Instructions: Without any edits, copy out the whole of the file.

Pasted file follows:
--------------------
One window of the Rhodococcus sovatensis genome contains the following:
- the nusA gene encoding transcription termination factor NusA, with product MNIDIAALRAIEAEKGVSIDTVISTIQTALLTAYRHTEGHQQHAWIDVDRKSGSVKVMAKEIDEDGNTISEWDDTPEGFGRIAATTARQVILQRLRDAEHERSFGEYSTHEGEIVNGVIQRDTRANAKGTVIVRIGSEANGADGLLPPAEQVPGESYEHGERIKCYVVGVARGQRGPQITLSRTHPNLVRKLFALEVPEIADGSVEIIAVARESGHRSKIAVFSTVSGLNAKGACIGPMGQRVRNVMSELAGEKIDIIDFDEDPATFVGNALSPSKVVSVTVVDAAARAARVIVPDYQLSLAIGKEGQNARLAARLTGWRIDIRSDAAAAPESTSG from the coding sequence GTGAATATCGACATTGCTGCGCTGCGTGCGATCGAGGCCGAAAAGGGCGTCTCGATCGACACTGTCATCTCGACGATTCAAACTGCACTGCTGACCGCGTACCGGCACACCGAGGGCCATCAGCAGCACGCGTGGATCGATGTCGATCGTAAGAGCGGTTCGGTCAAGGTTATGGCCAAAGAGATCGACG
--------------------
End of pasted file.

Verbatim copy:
One window of the Rhodococcus sovatensis genome contains the following:
- the nusA gene encoding transcription termination factor NusA, with product MNIDIAALRAIEAEKGVSIDTVISTIQTALLTAYRHTEGHQQHAWIDVDRKSGSVKVMAKEIDEDGNTISEWDDTPEGFGRIAATTARQVILQRLRDAEHERSFGEYSTHEGEIVNGVIQRDTRANAKGTVIVRIGSEANGADGLLPPAEQVPGESYEHGERIKCYVVGVARGQRGPQITLSRTHPNLVRKLFALEVPEIADGSVEIIAVARESGHRSKIAVFSTVSGLNAKGACIGPMGQRVRNVMSELAGEKIDIIDFDEDPATFVGNALSPSKVVSVTVVDAAARAARVIVPDYQLSLAIGKEGQNARLAARLTGWRIDIRSDAAAAPESTSG from the coding sequence GTGAATATCGACATTGCTGCGCTGCGTGCGATCGAGGCCGAAAAGGGCGTCTCGATCGACACTGTCATCTCGACGATTCAAACTGCACTGCTGACCGCGTACCGGCACACCGAGGGCCATCAGCAGCACGCGTGGATCGATGTCGATCGTAAGAGCGGTTCGGTCAAGGTTATGGCCAAAGAGATCGACG